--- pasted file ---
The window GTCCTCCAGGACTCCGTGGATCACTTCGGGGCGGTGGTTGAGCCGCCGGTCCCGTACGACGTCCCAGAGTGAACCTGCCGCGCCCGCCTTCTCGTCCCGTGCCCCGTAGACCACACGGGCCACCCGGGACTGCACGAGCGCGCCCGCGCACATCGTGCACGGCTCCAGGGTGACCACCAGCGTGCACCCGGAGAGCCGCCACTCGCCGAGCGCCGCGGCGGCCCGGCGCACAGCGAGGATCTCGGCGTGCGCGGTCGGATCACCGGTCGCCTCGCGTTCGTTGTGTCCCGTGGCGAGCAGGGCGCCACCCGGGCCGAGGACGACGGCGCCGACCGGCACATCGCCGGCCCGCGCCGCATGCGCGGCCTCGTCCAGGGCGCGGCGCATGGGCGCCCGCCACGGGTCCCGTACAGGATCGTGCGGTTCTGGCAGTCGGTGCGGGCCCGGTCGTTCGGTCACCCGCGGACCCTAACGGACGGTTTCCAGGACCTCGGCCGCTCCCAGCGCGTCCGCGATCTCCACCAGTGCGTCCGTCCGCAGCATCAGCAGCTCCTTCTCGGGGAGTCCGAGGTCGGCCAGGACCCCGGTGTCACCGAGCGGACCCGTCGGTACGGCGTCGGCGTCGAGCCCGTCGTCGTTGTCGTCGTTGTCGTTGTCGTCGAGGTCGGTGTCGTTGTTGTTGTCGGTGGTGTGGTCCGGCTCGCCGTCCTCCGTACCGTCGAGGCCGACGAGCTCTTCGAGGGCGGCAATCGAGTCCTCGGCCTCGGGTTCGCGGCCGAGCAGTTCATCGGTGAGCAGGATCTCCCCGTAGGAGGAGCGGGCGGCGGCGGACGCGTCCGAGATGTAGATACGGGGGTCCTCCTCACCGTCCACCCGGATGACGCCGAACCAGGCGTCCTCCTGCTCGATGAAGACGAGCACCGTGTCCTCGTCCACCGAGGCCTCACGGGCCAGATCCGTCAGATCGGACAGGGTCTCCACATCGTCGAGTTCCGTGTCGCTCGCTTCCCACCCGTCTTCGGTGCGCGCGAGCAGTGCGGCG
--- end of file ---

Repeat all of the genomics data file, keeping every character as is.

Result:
The window GTCCTCCAGGACTCCGTGGATCACTTCGGGGCGGTGGTTGAGCCGCCGGTCCCGTACGACGTCCCAGAGTGAACCTGCCGCGCCCGCCTTCTCGTCCCGTGCCCCGTAGACCACACGGGCCACCCGGGACTGCACGAGCGCGCCCGCGCACATCGTGCACGGCTCCAGGGTGACCACCAGCGTGCACCCGGAGAGCCGCCACTCGCCGAGCGCCGCGGCGGCCCGGCGCACAGCGAGGATCTCGGCGTGCGCGGTCGGATCACCGGTCGCCTCGCGTTCGTTGTGTCCCGTGGCGAGCAGGGCGCCACCCGGGCCGAGGACGACGGCGCCGACCGGCACATCGCCGGCCCGCGCCGCATGCGCGGCCTCGTCCAGGGCGCGGCGCATGGGCGCCCGCCACGGGTCCCGTACAGGATCGTGCGGTTCTGGCAGTCGGTGCGGGCCCGGTCGTTCGGTCACCCGCGGACCCTAACGGACGGTTTCCAGGACCTCGGCCGCTCCCAGCGCGTCCGCGATCTCCACCAGTGCGTCCGTCCGCAGCATCAGCAGCTCCTTCTCGGGGAGTCCGAGGTCGGCCAGGACCCCGGTGTCACCGAGCGGACCCGTCGGTACGGCGTCGGCGTCGAGCCCGTCGTCGTTGTCGTCGTTGTCGTTGTCGTCGAGGTCGGTGTCGTTGTTGTTGTCGGTGGTGTGGTCCGGCTCGCCGTCCTCCGTACCGTCGAGGCCGACGAGCTCTTCGAGGGCGGCAATCGAGTCCTCGGCCTCGGGTTCGCGGCCGAGCAGTTCATCGGTGAGCAGGATCTCCCCGTAGGAGGAGCGGGCGGCGGCGGACGCGTCCGAGATGTAGATACGGGGGTCCTCCTCACCGTCCACCCGGATGACGCCGAACCAGGCGTCCTCCTGCTCGATGAAGACGAGCACCGTGTCCTCGTCCACCGAGGCCTCACGGGCCAGATCCGTCAGATCGGACAGGGTCTCCACATCGTCGAGTTCCGTGTCGCTCGCTTCCCACCCGTCTTCGGTGCGCGCGAGCAGTGCGGCG